Natural resources are the sources which are useful to man or those than be transformed into a useful product. Natural resources are of two types:
- Renewable resources and
- Non-renewable resources
Water is the most abundant, inexhaustible renewable resource. It covers 70% of the globe in the form of oceans, rivers, lakes, etc. Of this 70%, only 3% is available as freshwater. From this 3%, roughly 2% is frozen in polar icecaps and only a fraction of the remaining 1% is used as drinking water (potable). 90% of the water is utilized for agricultural purposes in India.
USE OF SURFACE AND GROUND WATER
Consumptive use: In such uses, water is completely utilized and cannot be reused.
Ex: Domestic, industrial and irrigation
Non-consumptive use:In such uses,water is not completely utilized and is reused
Ex: Hydropower plant
- Water is used for domestic purposes like drinking, bathing, cooking, washing. etc.
- Water is used in commercial establishments like hotels, theaters, educational institutions, offices, etc.
- Almost 60-70% of fresh water is used for irrigation
- 20-30% of water is used for industrial operations by refineries, iron & steel industries, paper & pulp industries, etc.
- Water plays a key role in sculpting the earths surface, moderating climate and diluting pollutants.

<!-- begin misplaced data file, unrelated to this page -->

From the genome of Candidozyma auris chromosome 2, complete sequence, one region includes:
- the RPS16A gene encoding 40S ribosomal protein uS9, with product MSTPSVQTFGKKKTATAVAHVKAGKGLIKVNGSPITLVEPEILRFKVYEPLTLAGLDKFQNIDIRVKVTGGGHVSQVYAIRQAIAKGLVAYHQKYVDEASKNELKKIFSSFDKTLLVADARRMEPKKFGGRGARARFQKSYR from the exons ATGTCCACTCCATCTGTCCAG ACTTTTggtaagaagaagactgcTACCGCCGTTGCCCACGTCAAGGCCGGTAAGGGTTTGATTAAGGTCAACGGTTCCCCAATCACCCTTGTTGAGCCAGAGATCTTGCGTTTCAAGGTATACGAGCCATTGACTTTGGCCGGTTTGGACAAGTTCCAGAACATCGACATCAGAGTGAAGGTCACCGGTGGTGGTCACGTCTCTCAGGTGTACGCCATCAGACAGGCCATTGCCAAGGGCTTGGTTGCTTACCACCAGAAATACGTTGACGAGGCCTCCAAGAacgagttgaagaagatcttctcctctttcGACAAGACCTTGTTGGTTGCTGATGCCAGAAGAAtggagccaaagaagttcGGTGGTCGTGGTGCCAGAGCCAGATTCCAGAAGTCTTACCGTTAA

The rapid increase in population and industrial growth led to severe demand on water resources. After using all available surface water resources to the maximum, human beings began using groundwater to meet their needs.
- The increased extraction of groundwater far in excess of the natural recharge led to decreased groundwater level. The erratic and inadequate rainfall caused reduction in storage of water in reservoirs. This also led to decrease of groundwater.
- Building construction activities seal permeable soil zone and reduce the area for percolation of rainwater thereby increasing surface runoff.
- If groundwater withdrawal rate is higher than recharge rate, sediments in aquifers get compacted resulting in sinking of overlaying land surface. This is called land subsidence which leads to structural damage in buildings, fracture in pipes and reverses the flow of canals leading to tidal flooding.
- Over-utilization of groundwater in arid and semi-arid regions for agriculture disturbs equilibrium of reservoir in the region causing problems like lowering of water table and decreased pressure in aquifers coupled with changes in speed and direction of water flow.
- Over utilization of groundwater in coastal areas leads to rapid intrusion of salt water from the sea thereby rendering it unusable for drinking and agriculture.
- Over-utilization of groundwater lads to decrease in water level thereby causing earthquake, landslides and famine.
- Over-utilization of groundwater leads to drying-up of dug wells as well as bore wells.
- Due to excess use of groundwater near agricultural fields, agricultural water that contains nitrogen as a fertilizer percolates rapidly and pollutes the groundwater thereby rendering the water unfit for potable use by infants. (Nitrate concentration exceeding 45 mg/L).